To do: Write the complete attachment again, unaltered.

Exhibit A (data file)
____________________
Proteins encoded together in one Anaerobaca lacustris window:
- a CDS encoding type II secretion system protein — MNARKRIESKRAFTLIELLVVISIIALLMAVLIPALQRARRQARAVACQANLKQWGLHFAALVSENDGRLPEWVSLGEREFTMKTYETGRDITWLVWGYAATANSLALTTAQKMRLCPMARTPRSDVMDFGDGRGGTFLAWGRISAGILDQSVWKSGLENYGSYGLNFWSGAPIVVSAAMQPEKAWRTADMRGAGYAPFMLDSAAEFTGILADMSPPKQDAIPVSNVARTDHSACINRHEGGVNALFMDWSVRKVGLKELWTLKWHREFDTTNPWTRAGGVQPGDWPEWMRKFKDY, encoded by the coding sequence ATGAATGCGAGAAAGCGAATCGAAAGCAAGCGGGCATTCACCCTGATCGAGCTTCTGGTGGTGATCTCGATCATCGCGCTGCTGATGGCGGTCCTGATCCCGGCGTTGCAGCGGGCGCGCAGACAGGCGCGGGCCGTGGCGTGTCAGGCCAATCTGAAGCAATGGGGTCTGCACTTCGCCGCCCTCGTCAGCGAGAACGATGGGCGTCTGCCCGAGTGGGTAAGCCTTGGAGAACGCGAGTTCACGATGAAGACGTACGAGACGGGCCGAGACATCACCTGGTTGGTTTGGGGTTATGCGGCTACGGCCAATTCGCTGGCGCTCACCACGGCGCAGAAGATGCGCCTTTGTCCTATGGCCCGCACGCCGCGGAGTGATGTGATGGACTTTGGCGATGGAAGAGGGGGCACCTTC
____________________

Proteins encoded together in one Anaerobaca lacustris window:
- a CDS encoding type II secretion system protein — MNARKRIESKRAFTLIELLVVISIIALLMAVLIPALQRARRQARAVACQANLKQWGLHFAALVSENDGRLPEWVSLGEREFTMKTYETGRDITWLVWGYAATANSLALTTAQKMRLCPMARTPRSDVMDFGDGRGGTFLAWGRISAGILDQSVWKSGLENYGSYGLNFWSGAPIVVSAAMQPEKAWRTADMRGAGYAPFMLDSAAEFTGILADMSPPKQDAIPVSNVARTDHSACINRHEGGVNALFMDWSVRKVGLKELWTLKWHREFDTTNPWTRAGGVQPGDWPEWMRKFKDY, encoded by the coding sequence ATGAATGCGAGAAAGCGAATCGAAAGCAAGCGGGCATTCACCCTGATCGAGCTTCTGGTGGTGATCTCGATCATCGCGCTGCTGATGGCGGTCCTGATCCCGGCGTTGCAGCGGGCGCGCAGACAGGCGCGGGCCGTGGCGTGTCAGGCCAATCTGAAGCAATGGGGTCTGCACTTCGCCGCCCTCGTCAGCGAGAACGATGGGCGTCTGCCCGAGTGGGTAAGCCTTGGAGAACGCGAGTTCACGATGAAGACGTACGAGACGGGCCGAGACATCACCTGGTTGGTTTGGGGTTATGCGGCTACGGCCAATTCGCTGGCGCTCACCACGGCGCAGAAGATGCGCCTTTGTCCTATGGCCCGCACGCCGCGGAGTGATGTGATGGACTTTGGCGATGGAAGAGGGGGCACCTTC